Hepatitis A outbreak worsens in West Virginia, Kentucky
August 4, 2018
By Naomi Spencer
4 August 2018
Hundreds of Kentuckians and West Virginians have been diagnosed with Hepatitis A, with dozens of new cases being reported in recent weeks. More than 1,200 cases have been reported in Kentucky, over half resulting in hospitalization. Eight Kentuckians have died from the infection. In West Virginia, at least 699 people have been diagnosed and two have died.
Officials in both states caution that the real rate may be far higher, and that the outbreak may take months or even years to peak.
Hepatitis A is a highly contagious infection of the liver, caused by contact with infected fecal matter. The virus can take several weeks to manifest symptoms. It causes abdominal pain, vomiting, diarrhea, fever, and jaundice. A large number of those diagnosed with Hep A are intravenous drug users, and many are homeless.
Although restaurants where workers are infected have dominated news headlines, overcrowded shelters and jails are among the primary sources of contracting the infection.
In Lexington, Kentucky, the Catholic Action Center homeless shelter began mandating a Hep A vaccine for people seeking overnight shelter, and has put clients on sanitizing all surfaces to help prevent contamination. Unlike many viruses, Hep A can remain alive on a surface for months.
Catholic Action Center co-founder Ginny Ramsey pointed out in a July 30 interview with reporter Mary Meehan of the Ohio Valley ReSource that low-wage restaurant workers and the homeless population are not mutually exclusive groups. “We do have a lot of people who do that,” she said; “about 40 percent of our clients have full-time jobs.”
In Ashland’s Boyd County, on the border with West Virginia, a spate of infections among food service workers prompted county health officials mandating vaccination of all food workers. The mandatory order reflects business owners’ distress at plummeting restaurant visits by many who are scared by local news reporting. Ohio Valley ReSource cited one restaurant franchise owner who said another restaurant “lost 70 percent of its customers after a Hep A infection was linked to the business.”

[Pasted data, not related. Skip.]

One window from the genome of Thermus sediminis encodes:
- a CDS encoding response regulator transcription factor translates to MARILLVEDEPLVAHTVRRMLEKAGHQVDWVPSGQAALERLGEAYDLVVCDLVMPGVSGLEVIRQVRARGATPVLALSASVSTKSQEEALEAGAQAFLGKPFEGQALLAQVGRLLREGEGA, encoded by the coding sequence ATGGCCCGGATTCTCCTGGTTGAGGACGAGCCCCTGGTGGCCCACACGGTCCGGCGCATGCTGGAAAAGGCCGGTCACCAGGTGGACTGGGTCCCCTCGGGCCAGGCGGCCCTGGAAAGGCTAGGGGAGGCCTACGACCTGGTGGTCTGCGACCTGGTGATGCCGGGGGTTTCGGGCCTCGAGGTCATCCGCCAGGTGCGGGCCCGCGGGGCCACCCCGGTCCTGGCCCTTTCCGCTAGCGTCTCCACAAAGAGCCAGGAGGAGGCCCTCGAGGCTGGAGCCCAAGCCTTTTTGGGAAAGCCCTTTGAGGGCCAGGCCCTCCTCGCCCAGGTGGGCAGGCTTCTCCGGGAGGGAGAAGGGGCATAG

Since 2016, the CDC has warned of the danger of an HIV and Hepatitis C outbreak in Kentucky and West Virginia. In February, the Northern Kentucky Health Department reported a cluster of 43 cases of HIV, centered in injection drug users. Similarly, the federal Centers for Disease Control and Prevention (CDC) found 40 new cases of HIV last year in West Virginia, spreading in 15 largely rural counties. Ten of the HIV-diagnosed individuals had already developed AIDS.
In Madison County, Kentucky, south of Lexington, the local health department has warned of a Hep A outbreak in the massively overcrowded detention center in Richmond. The facility was built to house 240 inmates, but currently houses over